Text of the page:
ZAMORA v. COLUMBIA BROADCASTING SYSTEM
480 F.Supp. 199 (1979)
Ronny ZAMORA, a minor, by and through his father and next friend, Frank Zamora, Individually; and Yolanda Zamora, Individually, Plaintiffs,
COLUMBIA BROADCASTING SYSTEM, a New York Corporation; American Broadcasting Company, a New York Corporation; and National Broadcasting Company, a Delaware Corporation, Defendants.
United States District Court, S. D. Florida, Miami Division.
November 19, 1979.
Ellis S. Rubin, Nelson A. Faerber, Jr., Charles H. Sinclair, Miami, Fla., for plaintiffs.
William B. Killian, Timothy B. Dyk, Alan N. Braverman, Ronald E. Guttman, CBS, Inc., New York City, Steel, Hector & Davis, Miami, Fla., Wilmer, Cutler & Pickering, Washington, D. C., for defendant Columbia Broadcasting System.
William Snow Frates and James B. Tilghman, Jr., Frates, Floyd, Pearson, Stewart, Richman & Greer, P. A., Miami, Fla., for defendant American Broadcasting Co.
Daniel P. S. Paul, Paul & Thomson, Miami, Fla., Floyd Abrams, Cahill Gordon & Reindel, New York City, for defendant National Broadcasting Co., Inc.
MEMORANDUM OPINION AND FINAL JUDGMENT
HOEVELER, District Judge.
Ronny Zamora, a minor, together with his father and mother sued the National Broadcasting Company, Columbia Broadcasting System and American Broadcasting Company for damages. Diversity and requisite amount are asserted as the bases for jurisdiction. In brief, the plaintiffs alleged that Ronny Zamora, from the age of five years (he was age 15 when this action was filed) has become involuntarily addicted to and "completely subliminally intoxicated" by the extensive viewing of television violence offered by the three defendants. The defendants are charged with breaching their duty to plaintiffs by failing to use ordinary care to prevent Ronny Zamora from being "impermissibly stimulated, incited and instigated" to duplicate the atrocities he viewed on television. The minor plaintiff, it is further charged, developed a sociopathic personality, became desensitized to violent behavior and became a danger to himself and others.
On June 4, 1977, in Miami Beach, Florida, Ronny Zamora shot and killed his 83 year old neighbor, Elinor Haggart. The complaint does not allege the circumstances under which the shooting took place. We must conclude from the complaint (as was a well-publicized fact) that young Zamara was convicted of charges growing out of the killing. The complaint further alleges that he has been deprived of his liberty and imprisoned; has become a sociopathic personality and cannot lead a normal life. The complaint also alleges that both parents have sustained certain losses for which they make claim. There is no allegation that any particular program incited young Zamora to the action in question or that his viewing of one network was more or less frequent than his viewing of others. Neither is there any allegation as to when in the ten-year span referred to the suggested duty (and consequent failure to respond) applied to any one or all of the defendants, nor whether the minor plaintiff's conduct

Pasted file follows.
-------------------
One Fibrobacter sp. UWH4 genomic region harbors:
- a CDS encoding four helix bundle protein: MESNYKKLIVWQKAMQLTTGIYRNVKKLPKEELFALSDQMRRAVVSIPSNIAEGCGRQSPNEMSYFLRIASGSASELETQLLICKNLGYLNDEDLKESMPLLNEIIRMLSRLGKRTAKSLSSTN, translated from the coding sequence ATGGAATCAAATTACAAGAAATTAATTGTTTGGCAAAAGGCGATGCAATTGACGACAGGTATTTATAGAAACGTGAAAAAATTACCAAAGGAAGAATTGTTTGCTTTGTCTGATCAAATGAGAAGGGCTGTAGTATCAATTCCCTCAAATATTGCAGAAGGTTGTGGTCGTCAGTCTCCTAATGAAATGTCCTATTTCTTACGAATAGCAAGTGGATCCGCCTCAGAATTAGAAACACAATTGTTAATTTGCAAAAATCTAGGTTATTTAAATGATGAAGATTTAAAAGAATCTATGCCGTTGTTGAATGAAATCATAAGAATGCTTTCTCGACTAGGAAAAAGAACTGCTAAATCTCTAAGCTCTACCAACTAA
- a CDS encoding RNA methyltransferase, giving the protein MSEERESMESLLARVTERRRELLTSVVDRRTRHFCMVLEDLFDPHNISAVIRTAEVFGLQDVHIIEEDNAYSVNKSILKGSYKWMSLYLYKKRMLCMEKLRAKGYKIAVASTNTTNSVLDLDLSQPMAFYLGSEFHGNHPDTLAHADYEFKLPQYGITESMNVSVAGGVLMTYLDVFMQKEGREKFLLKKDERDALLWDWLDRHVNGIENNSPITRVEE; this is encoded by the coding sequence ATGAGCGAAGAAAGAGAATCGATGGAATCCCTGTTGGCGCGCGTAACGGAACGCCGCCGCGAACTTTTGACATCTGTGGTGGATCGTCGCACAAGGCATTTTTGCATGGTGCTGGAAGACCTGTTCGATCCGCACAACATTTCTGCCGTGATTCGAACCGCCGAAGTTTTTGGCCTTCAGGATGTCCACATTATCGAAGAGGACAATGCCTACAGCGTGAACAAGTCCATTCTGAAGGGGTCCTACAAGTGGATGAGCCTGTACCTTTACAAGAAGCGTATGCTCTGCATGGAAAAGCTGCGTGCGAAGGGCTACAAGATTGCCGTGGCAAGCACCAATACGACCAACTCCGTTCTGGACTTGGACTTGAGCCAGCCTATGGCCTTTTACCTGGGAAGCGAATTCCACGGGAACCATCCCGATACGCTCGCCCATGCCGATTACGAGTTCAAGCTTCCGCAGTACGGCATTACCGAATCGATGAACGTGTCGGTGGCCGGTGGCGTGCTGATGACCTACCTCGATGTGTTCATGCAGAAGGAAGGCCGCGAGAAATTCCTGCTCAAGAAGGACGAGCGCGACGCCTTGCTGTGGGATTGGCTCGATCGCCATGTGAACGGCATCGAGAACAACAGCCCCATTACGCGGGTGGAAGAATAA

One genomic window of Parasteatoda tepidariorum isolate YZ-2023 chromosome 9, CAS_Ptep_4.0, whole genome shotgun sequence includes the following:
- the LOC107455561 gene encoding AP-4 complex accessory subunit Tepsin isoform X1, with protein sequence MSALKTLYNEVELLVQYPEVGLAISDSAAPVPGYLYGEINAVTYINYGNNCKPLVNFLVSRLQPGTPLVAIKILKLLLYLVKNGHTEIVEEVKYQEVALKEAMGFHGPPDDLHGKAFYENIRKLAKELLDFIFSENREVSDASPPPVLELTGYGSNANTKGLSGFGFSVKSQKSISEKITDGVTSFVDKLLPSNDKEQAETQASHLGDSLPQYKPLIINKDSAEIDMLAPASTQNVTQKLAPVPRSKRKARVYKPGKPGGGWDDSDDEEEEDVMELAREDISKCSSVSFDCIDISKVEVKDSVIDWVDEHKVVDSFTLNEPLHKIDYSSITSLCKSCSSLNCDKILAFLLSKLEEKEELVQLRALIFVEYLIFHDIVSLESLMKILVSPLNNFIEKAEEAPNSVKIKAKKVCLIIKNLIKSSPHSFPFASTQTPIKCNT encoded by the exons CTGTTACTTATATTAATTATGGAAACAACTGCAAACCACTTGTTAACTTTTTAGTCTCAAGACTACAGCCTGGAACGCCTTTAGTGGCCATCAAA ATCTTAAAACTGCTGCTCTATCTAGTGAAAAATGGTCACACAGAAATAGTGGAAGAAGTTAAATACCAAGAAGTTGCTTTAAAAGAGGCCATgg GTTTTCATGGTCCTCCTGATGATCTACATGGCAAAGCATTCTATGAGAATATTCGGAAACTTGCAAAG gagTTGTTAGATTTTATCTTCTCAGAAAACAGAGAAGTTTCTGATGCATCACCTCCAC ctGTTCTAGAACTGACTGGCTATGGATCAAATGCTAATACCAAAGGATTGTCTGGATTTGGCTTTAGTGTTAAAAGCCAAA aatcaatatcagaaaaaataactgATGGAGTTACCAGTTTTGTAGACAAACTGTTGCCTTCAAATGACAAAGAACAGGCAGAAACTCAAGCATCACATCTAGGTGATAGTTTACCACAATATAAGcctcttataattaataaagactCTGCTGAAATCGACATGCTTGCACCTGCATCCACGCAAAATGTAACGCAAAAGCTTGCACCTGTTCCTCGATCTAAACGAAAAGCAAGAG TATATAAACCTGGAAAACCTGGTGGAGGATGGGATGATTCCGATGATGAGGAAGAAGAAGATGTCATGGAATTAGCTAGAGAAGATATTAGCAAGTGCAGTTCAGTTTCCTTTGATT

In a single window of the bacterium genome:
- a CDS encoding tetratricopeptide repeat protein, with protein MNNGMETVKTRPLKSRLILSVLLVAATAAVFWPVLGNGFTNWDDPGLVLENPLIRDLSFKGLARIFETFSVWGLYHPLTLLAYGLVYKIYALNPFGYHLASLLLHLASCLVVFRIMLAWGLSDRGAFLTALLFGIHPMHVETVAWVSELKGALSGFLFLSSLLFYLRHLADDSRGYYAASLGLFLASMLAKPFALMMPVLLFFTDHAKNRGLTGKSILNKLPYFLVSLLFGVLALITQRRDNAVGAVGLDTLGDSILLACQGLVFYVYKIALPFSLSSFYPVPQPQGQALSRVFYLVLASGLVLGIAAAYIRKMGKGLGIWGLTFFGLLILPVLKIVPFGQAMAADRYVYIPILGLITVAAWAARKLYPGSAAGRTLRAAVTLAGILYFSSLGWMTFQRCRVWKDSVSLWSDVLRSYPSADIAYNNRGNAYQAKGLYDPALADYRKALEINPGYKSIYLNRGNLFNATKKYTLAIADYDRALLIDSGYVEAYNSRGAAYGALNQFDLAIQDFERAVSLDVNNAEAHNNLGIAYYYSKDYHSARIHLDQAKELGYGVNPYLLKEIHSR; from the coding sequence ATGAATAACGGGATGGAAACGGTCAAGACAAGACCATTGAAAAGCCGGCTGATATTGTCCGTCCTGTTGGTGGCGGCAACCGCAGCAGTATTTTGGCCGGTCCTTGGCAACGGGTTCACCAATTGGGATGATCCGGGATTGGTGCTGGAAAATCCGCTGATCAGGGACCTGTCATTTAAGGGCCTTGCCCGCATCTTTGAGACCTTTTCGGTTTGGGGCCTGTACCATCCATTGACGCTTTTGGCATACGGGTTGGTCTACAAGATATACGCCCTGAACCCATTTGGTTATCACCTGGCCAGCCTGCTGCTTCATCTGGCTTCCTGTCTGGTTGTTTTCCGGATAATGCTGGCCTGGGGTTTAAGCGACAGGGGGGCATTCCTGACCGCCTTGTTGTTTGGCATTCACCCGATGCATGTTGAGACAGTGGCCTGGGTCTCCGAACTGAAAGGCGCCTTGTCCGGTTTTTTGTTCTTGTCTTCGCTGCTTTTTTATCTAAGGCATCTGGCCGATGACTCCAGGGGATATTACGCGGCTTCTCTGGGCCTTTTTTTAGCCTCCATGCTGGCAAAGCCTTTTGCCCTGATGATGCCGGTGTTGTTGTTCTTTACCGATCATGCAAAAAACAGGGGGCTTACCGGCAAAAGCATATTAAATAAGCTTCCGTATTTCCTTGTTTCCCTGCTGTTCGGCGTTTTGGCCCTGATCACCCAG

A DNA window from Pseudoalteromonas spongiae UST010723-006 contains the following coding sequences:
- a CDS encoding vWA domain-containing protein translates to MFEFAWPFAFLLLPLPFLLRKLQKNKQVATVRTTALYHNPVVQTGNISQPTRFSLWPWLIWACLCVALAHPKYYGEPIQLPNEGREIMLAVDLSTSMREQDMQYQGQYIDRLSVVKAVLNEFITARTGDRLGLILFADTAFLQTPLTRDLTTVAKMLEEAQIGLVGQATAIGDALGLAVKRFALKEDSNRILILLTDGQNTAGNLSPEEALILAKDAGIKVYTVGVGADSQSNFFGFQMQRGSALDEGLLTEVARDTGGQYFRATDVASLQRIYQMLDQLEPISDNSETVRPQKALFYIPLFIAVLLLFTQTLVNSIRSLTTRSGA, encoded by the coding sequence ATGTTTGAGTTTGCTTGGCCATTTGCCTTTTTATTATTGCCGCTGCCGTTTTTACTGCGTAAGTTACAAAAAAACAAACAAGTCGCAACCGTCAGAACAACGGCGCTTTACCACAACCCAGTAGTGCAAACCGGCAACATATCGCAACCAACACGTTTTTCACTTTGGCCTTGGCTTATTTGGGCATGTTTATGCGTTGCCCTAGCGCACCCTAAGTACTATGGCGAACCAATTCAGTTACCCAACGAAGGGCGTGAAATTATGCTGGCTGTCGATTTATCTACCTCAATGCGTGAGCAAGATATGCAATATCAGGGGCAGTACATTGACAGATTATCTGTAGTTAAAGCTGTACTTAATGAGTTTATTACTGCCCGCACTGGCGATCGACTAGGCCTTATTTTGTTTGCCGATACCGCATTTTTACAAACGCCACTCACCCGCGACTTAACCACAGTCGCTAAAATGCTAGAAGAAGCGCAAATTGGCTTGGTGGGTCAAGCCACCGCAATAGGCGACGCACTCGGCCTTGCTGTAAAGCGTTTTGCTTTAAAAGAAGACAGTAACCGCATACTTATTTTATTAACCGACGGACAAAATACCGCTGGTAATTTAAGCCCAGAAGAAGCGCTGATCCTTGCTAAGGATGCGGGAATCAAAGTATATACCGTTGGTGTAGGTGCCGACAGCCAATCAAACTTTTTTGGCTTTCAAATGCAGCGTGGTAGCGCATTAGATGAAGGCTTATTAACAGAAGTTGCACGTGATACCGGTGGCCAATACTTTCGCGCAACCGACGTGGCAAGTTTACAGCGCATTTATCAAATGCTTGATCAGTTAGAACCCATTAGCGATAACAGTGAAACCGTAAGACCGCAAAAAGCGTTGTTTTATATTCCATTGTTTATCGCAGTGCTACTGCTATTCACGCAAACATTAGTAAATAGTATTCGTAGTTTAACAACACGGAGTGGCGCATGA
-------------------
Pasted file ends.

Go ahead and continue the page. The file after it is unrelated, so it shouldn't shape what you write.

was the product of pre-duty exposure or post-duty influence.
The defendants moved to dismiss the complaint contending variously that to permit the claims as stated would abridge their first amendment rights; that no duty of the type alleged exists by statute or otherwise and that in any event, the complaint wholly fails to set forth a legal or factual basis to support the charge of proximate cause. The Court agrees with these positions. The complaint was dismissed by separate order giving the plaintiffs leave to amend. The plaintiffs have elected not to amend. By the terms of the Court's prior order, this order becomes the final judgment of the Court.
I. HAS A CAUSE OF ACTION BEEN STATED?
The parties agree that the determination of whether the allegations in the complaint set forth a claim cognizable by the Courts, is essentially one of law. Due to the novel basis for the claim, there is little precedent within which to seek other than general instruction.